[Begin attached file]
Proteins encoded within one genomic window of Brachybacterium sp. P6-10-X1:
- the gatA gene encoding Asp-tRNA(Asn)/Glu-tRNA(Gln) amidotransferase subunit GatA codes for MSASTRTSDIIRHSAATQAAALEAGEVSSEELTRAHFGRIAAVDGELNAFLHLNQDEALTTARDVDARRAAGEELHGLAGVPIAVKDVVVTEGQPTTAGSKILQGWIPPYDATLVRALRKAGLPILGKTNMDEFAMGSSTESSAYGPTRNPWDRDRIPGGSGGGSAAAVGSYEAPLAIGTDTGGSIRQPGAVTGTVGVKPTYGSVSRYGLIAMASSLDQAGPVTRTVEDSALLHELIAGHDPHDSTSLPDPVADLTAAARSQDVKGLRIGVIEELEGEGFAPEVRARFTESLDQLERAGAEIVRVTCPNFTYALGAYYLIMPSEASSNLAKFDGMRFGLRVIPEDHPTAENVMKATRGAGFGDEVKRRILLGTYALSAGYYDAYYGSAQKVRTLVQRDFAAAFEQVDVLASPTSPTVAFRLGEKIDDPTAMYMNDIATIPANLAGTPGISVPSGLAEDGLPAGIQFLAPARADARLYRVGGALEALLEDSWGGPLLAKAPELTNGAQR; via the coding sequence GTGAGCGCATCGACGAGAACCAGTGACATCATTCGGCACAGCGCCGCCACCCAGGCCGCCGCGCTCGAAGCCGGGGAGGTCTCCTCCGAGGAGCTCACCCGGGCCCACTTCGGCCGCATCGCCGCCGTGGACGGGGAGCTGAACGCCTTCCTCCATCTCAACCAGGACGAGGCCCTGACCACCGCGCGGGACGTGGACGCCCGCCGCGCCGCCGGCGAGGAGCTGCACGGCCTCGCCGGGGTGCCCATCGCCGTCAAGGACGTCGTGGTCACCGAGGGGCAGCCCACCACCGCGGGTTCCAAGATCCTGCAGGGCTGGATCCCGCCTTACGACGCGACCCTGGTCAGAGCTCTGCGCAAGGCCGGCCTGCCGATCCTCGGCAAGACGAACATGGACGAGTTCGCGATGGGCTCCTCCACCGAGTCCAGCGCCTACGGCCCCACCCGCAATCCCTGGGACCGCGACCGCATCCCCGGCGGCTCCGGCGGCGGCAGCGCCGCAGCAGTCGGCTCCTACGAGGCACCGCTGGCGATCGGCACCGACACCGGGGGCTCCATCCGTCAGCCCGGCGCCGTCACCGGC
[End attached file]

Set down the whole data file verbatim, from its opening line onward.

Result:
Proteins encoded within one genomic window of Brachybacterium sp. P6-10-X1:
- the gatA gene encoding Asp-tRNA(Asn)/Glu-tRNA(Gln) amidotransferase subunit GatA codes for MSASTRTSDIIRHSAATQAAALEAGEVSSEELTRAHFGRIAAVDGELNAFLHLNQDEALTTARDVDARRAAGEELHGLAGVPIAVKDVVVTEGQPTTAGSKILQGWIPPYDATLVRALRKAGLPILGKTNMDEFAMGSSTESSAYGPTRNPWDRDRIPGGSGGGSAAAVGSYEAPLAIGTDTGGSIRQPGAVTGTVGVKPTYGSVSRYGLIAMASSLDQAGPVTRTVEDSALLHELIAGHDPHDSTSLPDPVADLTAAARSQDVKGLRIGVIEELEGEGFAPEVRARFTESLDQLERAGAEIVRVTCPNFTYALGAYYLIMPSEASSNLAKFDGMRFGLRVIPEDHPTAENVMKATRGAGFGDEVKRRILLGTYALSAGYYDAYYGSAQKVRTLVQRDFAAAFEQVDVLASPTSPTVAFRLGEKIDDPTAMYMNDIATIPANLAGTPGISVPSGLAEDGLPAGIQFLAPARADARLYRVGGALEALLEDSWGGPLLAKAPELTNGAQR; via the coding sequence GTGAGCGCATCGACGAGAACCAGTGACATCATTCGGCACAGCGCCGCCACCCAGGCCGCCGCGCTCGAAGCCGGGGAGGTCTCCTCCGAGGAGCTCACCCGGGCCCACTTCGGCCGCATCGCCGCCGTGGACGGGGAGCTGAACGCCTTCCTCCATCTCAACCAGGACGAGGCCCTGACCACCGCGCGGGACGTGGACGCCCGCCGCGCCGCCGGCGAGGAGCTGCACGGCCTCGCCGGGGTGCCCATCGCCGTCAAGGACGTCGTGGTCACCGAGGGGCAGCCCACCACCGCGGGTTCCAAGATCCTGCAGGGCTGGATCCCGCCTTACGACGCGACCCTGGTCAGAGCTCTGCGCAAGGCCGGCCTGCCGATCCTCGGCAAGACGAACATGGACGAGTTCGCGATGGGCTCCTCCACCGAGTCCAGCGCCTACGGCCCCACCCGCAATCCCTGGGACCGCGACCGCATCCCCGGCGGCTCCGGCGGCGGCAGCGCCGCAGCAGTCGGCTCCTACGAGGCACCGCTGGCGATCGGCACCGACACCGGGGGCTCCATCCGTCAGCCCGGCGCCGTCACCGGC